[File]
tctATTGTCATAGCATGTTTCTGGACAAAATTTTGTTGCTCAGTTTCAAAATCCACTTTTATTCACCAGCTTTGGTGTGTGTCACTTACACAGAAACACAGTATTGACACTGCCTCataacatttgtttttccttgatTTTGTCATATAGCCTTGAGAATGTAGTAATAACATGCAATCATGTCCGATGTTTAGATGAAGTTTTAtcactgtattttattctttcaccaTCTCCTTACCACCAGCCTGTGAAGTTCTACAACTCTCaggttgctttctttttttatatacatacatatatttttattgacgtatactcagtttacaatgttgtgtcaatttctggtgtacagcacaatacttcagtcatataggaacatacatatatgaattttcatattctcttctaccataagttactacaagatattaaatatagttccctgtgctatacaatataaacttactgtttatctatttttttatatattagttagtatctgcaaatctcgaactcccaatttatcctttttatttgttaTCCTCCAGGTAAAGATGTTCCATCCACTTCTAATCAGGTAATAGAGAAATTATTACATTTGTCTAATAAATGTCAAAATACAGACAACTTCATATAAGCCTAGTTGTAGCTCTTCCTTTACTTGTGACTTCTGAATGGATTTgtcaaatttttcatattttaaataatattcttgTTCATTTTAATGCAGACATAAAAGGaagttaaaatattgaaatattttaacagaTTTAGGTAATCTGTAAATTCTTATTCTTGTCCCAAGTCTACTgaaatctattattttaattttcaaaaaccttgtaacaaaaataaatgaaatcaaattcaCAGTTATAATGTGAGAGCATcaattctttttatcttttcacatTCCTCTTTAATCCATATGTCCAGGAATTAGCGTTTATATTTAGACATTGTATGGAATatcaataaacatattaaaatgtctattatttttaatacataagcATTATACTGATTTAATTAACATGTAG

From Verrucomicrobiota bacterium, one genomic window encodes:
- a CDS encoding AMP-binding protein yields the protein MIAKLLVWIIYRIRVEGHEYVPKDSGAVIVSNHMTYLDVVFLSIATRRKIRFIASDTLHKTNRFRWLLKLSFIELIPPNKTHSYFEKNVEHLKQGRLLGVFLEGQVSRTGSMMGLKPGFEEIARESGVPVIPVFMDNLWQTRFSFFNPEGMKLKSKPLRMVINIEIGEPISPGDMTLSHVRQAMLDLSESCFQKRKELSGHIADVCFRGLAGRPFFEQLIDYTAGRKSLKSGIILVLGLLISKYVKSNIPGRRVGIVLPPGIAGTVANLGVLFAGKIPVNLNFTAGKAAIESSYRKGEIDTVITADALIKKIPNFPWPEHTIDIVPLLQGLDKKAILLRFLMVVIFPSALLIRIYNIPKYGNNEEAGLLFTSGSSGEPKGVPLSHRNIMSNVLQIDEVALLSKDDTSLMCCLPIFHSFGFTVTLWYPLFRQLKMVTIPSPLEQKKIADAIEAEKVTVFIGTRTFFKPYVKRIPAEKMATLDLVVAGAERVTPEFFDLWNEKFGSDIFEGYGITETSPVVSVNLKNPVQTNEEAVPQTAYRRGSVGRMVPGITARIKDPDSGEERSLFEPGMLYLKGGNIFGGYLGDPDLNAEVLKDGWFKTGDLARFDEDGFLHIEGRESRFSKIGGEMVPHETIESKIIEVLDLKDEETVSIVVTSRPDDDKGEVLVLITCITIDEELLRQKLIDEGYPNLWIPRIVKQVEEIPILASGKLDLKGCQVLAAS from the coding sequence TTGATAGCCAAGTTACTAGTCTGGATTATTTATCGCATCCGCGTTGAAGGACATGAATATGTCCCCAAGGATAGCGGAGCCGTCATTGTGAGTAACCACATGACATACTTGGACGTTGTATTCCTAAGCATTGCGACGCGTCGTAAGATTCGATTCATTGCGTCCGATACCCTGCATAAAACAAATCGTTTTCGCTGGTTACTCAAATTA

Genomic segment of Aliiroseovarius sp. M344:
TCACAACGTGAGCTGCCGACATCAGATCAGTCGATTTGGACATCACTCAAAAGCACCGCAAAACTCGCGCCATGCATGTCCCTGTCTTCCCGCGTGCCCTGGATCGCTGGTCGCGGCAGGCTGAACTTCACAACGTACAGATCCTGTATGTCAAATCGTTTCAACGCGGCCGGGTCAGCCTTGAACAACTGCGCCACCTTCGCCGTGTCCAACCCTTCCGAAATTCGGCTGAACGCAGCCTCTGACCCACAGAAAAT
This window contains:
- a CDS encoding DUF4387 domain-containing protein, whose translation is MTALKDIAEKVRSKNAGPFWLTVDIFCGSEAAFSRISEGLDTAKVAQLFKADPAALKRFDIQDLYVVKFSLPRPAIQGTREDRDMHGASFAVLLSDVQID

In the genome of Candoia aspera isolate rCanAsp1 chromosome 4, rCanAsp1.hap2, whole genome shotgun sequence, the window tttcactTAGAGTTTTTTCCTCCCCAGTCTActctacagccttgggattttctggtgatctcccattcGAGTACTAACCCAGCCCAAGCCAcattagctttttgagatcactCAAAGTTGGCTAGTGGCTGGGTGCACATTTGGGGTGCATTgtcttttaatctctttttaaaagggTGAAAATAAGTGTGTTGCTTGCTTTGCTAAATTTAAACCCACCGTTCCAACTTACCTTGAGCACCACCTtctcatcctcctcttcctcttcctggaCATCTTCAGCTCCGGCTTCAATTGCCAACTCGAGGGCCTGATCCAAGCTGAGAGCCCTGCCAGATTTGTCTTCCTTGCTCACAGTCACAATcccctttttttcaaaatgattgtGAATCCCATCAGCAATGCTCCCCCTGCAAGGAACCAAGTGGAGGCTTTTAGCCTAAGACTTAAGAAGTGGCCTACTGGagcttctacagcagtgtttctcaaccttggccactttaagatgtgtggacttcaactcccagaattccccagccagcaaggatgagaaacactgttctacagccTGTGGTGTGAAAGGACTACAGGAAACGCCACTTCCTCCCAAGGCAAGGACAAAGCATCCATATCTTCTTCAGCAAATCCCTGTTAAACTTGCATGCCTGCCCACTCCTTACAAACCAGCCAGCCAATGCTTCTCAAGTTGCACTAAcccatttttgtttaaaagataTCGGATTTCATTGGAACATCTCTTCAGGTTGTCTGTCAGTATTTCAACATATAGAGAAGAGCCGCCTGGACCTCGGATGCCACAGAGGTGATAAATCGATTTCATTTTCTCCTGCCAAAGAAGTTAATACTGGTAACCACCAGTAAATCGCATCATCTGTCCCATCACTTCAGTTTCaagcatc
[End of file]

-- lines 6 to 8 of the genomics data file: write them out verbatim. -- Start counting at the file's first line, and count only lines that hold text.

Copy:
This window contains:
- a CDS encoding DUF4387 domain-containing protein, whose translation is MTALKDIAEKVRSKNAGPFWLTVDIFCGSEAAFSRISEGLDTAKVAQLFKADPAALKRFDIQDLYVVKFSLPRPAIQGTREDRDMHGASFAVLLSDVQID

In the genome of Candoia aspera isolate rCanAsp1 chromosome 4, rCanAsp1.hap2, whole genome shotgun sequence, the window tttcactTAGAGTTTTTTCCTCCCCAGTCTActctacagccttgggattttctggtgatctcccattcGAGTACTAACCCAGCCCAAGCCAcattagctttttgagatcactCAAAGTTGGCTAGTGGCTGGGTGCACATTTGGGGTGCATTgtcttttaatctctttttaaaagggTGAAAATAAGTGTGTTGCTTGCTTTGCTAAATTTAAACCCACCGTTCCAACTTACCTTGAGCACCACCTtctcatcctcctcttcctcttcctggaCATCTTCAGCTCCGGCTTCAATTGCCAACTCGAGGGCCTGATCCAAGCTGAGAGCCCTGCCAGATTTGTCTTCCTTGCTCACAGTCACAATcccctttttttcaaaatgattgtGAATCCCATCAGCAATGCTCCCCCTGCAAGGAACCAAGTGGAGGCTTTTAGCCTAAGACTTAAGAAGTGGCCTACTGGagcttctacagcagtgtttctcaaccttggccactttaagatgtgtggacttcaactcccagaattccccagccagcaaggatgagaaacactgttctacagccTGTGGTGTGAAAGGACTACAGGAAACGCCACTTCCTCCCAAGGCAAGGACAAAGCATCCATATCTTCTTCAGCAAATCCCTGTTAAACTTGCATGCCTGCCCACTCCTTACAAACCAGCCAGCCAATGCTTCTCAAGTTGCACTAAcccatttttgtttaaaagataTCGGATTTCATTGGAACATCTCTTCAGGTTGTCTGTCAGTATTTCAACATATAGAGAAGAGCCGCCTGGACCTCGGATGCCACAGAGGTGATAAATCGATTTCATTTTCTCCTGCCAAAGAAGTTAATACTGGTAACCACCAGTAAATCGCATCATCTGTCCCATCACTTCAGTTTCaagcatc